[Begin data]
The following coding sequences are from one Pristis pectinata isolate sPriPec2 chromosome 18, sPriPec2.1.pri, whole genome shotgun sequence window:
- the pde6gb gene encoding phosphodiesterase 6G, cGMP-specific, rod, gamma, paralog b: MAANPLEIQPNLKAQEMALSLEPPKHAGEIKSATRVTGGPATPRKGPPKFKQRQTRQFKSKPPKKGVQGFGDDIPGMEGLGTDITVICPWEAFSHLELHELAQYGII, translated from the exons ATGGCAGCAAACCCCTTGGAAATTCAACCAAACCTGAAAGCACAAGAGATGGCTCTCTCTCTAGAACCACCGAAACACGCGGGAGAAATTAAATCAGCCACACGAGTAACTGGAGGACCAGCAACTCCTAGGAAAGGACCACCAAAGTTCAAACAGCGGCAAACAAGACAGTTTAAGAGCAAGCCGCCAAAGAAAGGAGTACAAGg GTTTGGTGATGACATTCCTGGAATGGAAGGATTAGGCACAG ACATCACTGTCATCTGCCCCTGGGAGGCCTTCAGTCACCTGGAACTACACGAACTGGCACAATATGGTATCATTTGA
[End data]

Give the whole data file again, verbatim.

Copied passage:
The following coding sequences are from one Pristis pectinata isolate sPriPec2 chromosome 18, sPriPec2.1.pri, whole genome shotgun sequence window:
- the pde6gb gene encoding phosphodiesterase 6G, cGMP-specific, rod, gamma, paralog b: MAANPLEIQPNLKAQEMALSLEPPKHAGEIKSATRVTGGPATPRKGPPKFKQRQTRQFKSKPPKKGVQGFGDDIPGMEGLGTDITVICPWEAFSHLELHELAQYGII, translated from the exons ATGGCAGCAAACCCCTTGGAAATTCAACCAAACCTGAAAGCACAAGAGATGGCTCTCTCTCTAGAACCACCGAAACACGCGGGAGAAATTAAATCAGCCACACGAGTAACTGGAGGACCAGCAACTCCTAGGAAAGGACCACCAAAGTTCAAACAGCGGCAAACAAGACAGTTTAAGAGCAAGCCGCCAAAGAAAGGAGTACAAGg GTTTGGTGATGACATTCCTGGAATGGAAGGATTAGGCACAG ACATCACTGTCATCTGCCCCTGGGAGGCCTTCAGTCACCTGGAACTACACGAACTGGCACAATATGGTATCATTTGA